There are several types of photoprotective substances found in aquatic organisms (see Chapter 10). Photoprotective pigments have certain general characteristics as outlined below [57]. Briefly, most photoprotective substances share the rc-electron systems that occur in conjugated bond structures such as alternating single and double bonds in linear molecules, and in aromatic and cyclic compounds containing electron resonance. Overlapping orbits of 7r-electrons have absorption maxima in the UV region that causes an energetic transition of 7r-electrons to anti-bonding 7i*-electron orbits. Alteration in the structure of a conjugated molecule changes the absorbance characteristics and therefore the irradiance spectra that are attenuated. Longer wavelengths are absorbed by larger molecules and shifts in wavelengths absorbed occur as the number of conjugated bonds or number of substituents is increased. Absorption increases as more side chains and substitutions are added to the molecular structure. The non-bonding electrons of oxygen, nitrogen, and halogen atoms become a part of the resonance of the ring structure and shift the absorption maximum. Over the course of evolution, changes in the molecular structure have developed for specific absorbance characteristics. An organism can screen a broad spectrum of UV-B and UV-A wavelengths by synthesizing a range of photo-absorbing molecules.

Mycosporine-like amino acids, another type of photoprotective substance, have been found in a diversity of organisms ranging from bacteria to fish [57]. Up to 19 kinds of mycosporine-like amino acids have been identified. Certain organisms contain several of these substances that broadly screen UV [58]. The concentrations of these substances increase proportionately with the intensity of UV irradiance they are exposed to [58-60]. Mycosporine-like amino acids are probably not synthesized by fish and invertebrates, but acquired through the diet, especially from grazing on algae [61]. Gadusol, also believed to be photo-protective, is structurally related to mycosporine-like amino acids and is found in the eggs of cod and Mediteranian fish [62] and in brine shrimp [63].

Photoprotective melanins are found in a diversity of vertebrate and invertebrate organisms and are polymers formed from 5,6-dihydroxyindole, a phenolic and indolic compound [64]. Melanins are complex molecules that broadly absorb UV and visible radiation, but show no specific absorption maximum; however, their absorption increases with decreasing wavelength [65,66]. Melanin is produced in melanophores that then deposit melanin on subcellular organelles called melanosomes, which are often positioned above the nucleus [67]. Exposure to UV can cause an increase in melanin production and the number of melanosomes during long-term exposures to UV [57]. Fish typically have no melanin in the epidermis leaving this skin layer relatively unprotected from UVR, and appear to rely on a colorless compound(s) secreted in the mucus covering the body to provide epidermal photoprotection [68]. In frogs (Figure 4), however, melanin does occur in the epidermis, where photoprotection appears to be related to the amount of melanin as well as its distribution [69]. UV-B-tolerant boreal toads (Bufo boreas) have a distinct double layer of melanin. Related Woodhouse's toads (Bufo woodhousii) that live in lower altitude habitats also have a double melanin layer, but the melanin appears to be diffuse and less concentrated. Nocturnal gray tree frogs (Hyla versicolor) have a single layer of melanin, and are sensitive to UV-B. Tiger salamanders (Ambystoma tigrinum) have a diffuse and limited distribution of melanocytes and are highly sensitive to UV-B [Carey personal communication].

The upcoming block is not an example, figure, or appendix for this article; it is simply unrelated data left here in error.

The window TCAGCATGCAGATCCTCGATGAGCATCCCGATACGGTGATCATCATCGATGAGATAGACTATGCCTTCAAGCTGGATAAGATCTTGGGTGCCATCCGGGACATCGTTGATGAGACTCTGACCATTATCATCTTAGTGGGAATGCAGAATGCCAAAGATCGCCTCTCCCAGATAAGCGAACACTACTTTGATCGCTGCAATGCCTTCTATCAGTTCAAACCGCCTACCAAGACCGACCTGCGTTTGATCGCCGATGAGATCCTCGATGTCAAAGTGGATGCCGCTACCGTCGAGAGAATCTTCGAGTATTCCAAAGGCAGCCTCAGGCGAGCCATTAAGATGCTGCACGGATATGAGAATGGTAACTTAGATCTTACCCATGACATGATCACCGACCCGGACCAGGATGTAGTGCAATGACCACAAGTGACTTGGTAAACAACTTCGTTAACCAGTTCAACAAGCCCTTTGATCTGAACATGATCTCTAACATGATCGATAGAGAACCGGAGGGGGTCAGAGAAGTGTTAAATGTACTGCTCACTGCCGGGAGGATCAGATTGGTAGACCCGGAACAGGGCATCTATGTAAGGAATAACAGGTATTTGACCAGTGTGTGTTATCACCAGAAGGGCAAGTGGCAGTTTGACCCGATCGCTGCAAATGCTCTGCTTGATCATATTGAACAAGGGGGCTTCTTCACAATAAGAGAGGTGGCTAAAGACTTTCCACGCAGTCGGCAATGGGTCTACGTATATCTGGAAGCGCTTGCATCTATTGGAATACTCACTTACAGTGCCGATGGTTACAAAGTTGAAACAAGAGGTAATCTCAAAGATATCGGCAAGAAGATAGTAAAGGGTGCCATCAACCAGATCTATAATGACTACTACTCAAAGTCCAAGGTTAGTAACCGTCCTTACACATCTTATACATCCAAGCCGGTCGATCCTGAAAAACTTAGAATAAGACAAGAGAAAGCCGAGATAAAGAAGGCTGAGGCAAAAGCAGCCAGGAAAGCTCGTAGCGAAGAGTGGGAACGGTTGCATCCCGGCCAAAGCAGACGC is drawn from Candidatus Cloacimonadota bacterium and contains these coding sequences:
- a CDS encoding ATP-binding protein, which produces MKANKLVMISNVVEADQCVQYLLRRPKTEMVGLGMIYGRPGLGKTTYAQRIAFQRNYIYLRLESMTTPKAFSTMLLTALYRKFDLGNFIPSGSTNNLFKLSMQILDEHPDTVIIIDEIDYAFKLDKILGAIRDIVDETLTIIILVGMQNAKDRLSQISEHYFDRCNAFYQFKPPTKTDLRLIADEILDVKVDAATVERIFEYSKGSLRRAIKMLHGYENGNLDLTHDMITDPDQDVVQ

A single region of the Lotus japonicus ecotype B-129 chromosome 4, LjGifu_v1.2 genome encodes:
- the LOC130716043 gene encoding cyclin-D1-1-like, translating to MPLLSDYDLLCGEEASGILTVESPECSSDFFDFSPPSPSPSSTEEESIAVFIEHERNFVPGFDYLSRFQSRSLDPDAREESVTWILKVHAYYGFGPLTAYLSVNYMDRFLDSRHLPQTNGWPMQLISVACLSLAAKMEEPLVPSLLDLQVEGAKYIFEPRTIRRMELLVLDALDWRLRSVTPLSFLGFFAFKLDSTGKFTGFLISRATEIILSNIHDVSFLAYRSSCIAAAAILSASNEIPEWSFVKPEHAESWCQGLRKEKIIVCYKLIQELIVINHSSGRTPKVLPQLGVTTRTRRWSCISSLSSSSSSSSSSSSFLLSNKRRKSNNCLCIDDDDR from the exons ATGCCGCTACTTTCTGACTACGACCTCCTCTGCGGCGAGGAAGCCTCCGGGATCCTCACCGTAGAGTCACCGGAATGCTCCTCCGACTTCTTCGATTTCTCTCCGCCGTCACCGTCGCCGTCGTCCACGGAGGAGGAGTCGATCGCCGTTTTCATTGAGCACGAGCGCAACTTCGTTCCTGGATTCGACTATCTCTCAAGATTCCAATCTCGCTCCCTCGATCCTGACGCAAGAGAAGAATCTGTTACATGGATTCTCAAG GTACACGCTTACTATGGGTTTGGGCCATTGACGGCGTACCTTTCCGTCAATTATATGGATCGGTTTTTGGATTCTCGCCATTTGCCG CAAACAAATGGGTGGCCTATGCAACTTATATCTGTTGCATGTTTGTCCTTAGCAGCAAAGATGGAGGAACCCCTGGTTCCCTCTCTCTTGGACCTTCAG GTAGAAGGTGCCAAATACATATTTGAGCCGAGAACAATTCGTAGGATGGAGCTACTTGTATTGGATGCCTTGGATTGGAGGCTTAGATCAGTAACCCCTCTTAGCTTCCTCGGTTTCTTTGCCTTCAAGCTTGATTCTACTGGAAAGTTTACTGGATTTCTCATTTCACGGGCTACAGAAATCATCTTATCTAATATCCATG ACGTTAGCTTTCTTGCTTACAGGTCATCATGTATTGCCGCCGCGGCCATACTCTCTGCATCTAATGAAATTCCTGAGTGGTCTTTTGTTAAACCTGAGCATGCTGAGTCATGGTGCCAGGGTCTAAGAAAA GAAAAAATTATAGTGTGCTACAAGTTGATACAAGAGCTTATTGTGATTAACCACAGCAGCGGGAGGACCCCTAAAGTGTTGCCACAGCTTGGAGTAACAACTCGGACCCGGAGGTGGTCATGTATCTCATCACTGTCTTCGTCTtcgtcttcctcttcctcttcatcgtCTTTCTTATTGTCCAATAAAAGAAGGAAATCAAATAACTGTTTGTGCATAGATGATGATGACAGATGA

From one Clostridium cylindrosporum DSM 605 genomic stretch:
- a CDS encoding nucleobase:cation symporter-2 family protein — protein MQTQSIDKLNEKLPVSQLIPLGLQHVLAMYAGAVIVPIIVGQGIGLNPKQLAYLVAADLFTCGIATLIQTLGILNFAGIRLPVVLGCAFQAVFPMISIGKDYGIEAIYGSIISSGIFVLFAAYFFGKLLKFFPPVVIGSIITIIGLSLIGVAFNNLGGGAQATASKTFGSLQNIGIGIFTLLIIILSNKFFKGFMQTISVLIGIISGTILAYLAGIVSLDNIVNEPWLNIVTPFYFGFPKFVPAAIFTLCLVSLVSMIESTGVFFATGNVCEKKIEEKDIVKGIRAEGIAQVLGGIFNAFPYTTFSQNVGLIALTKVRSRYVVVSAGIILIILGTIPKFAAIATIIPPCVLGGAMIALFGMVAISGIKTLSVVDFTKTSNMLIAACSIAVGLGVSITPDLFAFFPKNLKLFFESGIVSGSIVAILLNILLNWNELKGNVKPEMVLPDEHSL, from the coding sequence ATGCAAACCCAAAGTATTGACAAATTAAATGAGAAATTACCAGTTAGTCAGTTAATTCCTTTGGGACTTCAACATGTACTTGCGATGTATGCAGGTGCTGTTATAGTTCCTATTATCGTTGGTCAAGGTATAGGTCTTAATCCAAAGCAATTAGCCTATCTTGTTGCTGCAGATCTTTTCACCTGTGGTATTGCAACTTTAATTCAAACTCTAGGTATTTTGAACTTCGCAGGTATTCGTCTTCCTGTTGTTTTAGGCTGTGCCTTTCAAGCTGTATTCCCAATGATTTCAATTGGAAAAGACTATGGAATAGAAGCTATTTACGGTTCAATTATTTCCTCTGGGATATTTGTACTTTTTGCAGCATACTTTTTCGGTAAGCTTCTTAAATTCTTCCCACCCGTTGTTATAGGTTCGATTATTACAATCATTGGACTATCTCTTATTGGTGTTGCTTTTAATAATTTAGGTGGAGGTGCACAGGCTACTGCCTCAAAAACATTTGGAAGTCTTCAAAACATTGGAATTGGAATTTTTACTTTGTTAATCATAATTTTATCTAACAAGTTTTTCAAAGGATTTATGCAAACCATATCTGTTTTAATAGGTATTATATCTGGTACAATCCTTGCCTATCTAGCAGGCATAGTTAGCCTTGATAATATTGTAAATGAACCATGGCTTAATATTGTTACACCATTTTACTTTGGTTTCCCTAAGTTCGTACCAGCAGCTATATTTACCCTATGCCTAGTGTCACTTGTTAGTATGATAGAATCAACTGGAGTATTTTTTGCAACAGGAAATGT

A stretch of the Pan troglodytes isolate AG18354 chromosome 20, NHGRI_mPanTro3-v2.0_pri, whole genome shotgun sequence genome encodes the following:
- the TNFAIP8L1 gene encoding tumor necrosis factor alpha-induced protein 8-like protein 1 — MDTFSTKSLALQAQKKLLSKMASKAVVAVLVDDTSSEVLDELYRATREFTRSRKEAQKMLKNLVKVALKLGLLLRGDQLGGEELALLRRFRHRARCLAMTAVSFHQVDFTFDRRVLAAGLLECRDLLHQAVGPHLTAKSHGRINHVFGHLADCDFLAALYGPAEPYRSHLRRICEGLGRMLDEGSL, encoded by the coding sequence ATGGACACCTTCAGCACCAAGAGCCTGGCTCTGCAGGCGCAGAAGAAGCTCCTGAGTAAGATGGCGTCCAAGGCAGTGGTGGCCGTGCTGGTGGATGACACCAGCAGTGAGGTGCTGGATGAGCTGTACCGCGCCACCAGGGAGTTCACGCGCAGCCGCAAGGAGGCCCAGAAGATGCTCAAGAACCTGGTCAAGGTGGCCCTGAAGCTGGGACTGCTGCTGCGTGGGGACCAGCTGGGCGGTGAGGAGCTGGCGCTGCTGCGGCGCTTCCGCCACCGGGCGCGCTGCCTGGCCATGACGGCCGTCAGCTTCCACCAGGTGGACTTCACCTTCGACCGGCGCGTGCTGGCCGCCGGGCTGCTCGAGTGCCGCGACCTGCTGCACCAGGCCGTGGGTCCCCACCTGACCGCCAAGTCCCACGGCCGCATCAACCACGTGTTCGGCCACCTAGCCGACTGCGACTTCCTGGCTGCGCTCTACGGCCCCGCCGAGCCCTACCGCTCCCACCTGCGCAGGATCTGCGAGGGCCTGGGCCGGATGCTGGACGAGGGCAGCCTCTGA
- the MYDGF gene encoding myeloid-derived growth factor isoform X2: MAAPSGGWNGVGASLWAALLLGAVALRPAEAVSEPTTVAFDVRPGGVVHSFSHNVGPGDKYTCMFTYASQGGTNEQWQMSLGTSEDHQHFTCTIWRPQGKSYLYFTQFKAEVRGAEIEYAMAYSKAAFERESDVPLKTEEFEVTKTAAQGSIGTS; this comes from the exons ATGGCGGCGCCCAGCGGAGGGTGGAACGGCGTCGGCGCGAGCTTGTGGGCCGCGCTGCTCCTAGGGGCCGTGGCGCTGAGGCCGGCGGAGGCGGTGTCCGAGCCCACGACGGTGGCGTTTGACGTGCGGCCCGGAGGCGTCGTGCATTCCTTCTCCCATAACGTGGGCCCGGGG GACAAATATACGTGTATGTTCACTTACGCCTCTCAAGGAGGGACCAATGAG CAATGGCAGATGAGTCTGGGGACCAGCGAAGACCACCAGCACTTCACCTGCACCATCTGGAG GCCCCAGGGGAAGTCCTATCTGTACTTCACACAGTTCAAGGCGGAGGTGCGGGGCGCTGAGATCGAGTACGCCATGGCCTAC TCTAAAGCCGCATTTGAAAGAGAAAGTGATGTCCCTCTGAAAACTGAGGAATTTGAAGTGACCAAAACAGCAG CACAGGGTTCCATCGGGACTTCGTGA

Carotenoid pigments occur widely among crustacean zooplankton, though the composition and quantities vary with species [55]. Carotenoids are produced by algae, bacteria and plants, and transferred to invertebrate and vertebrates through the food chain [70]. Carotenoids are thought to be the main photoabsorbing pigment in copepods. Copopods show greater concentrations of carotenoids than do cladocerans, and those living in UV intense environments have higher concentrations than organisms from low UV habitats [71]. Caro-

Bufo bóreas

Hyla versicolor

Figure 4. Distribution of melanin in the larval skin of (A) the boreal toad (Bufo boreas), (B) Woodhouse's toad (Bufo woodhousii), (C) gray tree frog (Hyla versicolor), (D) tiger salamander (Ambystoma tigrinum). Note dense layer of melanin below skin (single arrow) in the toad and frog larvae, and the melanin distribution in the epidermal layer (double arrow) which is most dense in the UV tolerant boreal toad, and least dense in the nocturnal (and UV sensitive) gray tree frog. Melanin distribution in tiger salamander larvae is diffuse throughout the dermis and epidermis (arrows) and far less dense compared to the frogs and toads. [(A,B) modified from Little et al. [69]; (D) from Carey unpublished data.]

^ _ Ambystoma tigrinum

Bufo bóreas ffl

Hyla versicolor

Figure 4. Distribution of melanin in the larval skin of (A) the boreal toad (Bufo boreas), (B) Woodhouse's toad (Bufo woodhousii), (C) gray tree frog (Hyla versicolor), (D) tiger salamander (Ambystoma tigrinum). Note dense layer of melanin below skin (single arrow) in the toad and frog larvae, and the melanin distribution in the epidermal layer (double arrow) which is most dense in the UV tolerant boreal toad, and least dense in the nocturnal (and UV sensitive) gray tree frog. Melanin distribution in tiger salamander larvae is diffuse throughout the dermis and epidermis (arrows) and far less dense compared to the frogs and toads. [(A,B) modified from Little et al. [69]; (D) from Carey unpublished data.]